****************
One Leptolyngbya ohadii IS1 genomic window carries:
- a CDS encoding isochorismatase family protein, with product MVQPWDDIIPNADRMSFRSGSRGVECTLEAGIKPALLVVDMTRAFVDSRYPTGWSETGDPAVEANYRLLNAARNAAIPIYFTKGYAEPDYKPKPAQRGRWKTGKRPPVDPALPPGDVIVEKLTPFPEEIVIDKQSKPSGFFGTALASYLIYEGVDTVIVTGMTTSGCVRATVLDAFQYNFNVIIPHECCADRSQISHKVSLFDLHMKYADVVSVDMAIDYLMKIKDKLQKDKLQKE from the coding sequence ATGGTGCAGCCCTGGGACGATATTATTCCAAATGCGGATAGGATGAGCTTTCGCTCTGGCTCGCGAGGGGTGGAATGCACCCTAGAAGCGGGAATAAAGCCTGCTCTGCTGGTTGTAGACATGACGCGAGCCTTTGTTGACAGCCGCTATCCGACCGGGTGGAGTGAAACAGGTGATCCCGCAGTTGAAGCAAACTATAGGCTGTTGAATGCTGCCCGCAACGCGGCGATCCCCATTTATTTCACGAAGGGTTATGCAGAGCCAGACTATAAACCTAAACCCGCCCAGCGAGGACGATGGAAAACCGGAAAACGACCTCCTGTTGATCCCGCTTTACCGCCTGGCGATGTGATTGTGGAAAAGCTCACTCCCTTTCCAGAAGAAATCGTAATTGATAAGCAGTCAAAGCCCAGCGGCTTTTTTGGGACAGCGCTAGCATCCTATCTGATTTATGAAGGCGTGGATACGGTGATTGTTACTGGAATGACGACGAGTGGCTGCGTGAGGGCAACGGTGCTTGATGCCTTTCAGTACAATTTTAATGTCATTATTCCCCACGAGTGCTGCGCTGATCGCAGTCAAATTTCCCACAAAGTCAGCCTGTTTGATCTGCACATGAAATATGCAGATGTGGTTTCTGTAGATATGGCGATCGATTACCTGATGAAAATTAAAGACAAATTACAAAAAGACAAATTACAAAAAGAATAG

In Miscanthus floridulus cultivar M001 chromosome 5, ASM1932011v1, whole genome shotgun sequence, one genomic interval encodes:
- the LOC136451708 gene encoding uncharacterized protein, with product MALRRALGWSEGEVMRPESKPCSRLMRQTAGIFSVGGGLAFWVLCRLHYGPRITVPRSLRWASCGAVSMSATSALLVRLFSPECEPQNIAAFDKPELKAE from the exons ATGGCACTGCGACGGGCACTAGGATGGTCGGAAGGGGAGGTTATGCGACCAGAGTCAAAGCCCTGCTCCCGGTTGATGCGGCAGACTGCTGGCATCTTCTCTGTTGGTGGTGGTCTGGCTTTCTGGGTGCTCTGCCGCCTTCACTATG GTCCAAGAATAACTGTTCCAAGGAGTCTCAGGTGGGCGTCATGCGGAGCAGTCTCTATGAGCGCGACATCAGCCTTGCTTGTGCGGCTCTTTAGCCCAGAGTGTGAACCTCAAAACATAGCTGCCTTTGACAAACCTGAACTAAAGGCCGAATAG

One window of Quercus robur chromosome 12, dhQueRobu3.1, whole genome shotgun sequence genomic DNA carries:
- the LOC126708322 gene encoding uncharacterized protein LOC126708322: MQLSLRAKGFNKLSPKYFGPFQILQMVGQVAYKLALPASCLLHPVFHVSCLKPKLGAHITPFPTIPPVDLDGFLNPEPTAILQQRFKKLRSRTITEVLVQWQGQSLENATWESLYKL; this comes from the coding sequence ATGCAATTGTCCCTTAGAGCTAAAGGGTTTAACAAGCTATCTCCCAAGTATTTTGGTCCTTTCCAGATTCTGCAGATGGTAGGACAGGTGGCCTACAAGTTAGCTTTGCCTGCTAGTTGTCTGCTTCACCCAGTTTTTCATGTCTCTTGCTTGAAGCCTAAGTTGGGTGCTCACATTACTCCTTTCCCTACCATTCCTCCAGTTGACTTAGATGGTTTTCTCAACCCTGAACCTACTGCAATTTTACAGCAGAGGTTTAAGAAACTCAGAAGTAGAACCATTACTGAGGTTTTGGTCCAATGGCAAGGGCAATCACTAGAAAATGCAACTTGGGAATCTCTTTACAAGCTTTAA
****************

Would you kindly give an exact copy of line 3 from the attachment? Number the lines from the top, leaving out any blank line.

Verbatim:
In Miscanthus floridulus cultivar M001 chromosome 5, ASM1932011v1, whole genome shotgun sequence, one genomic interval encodes: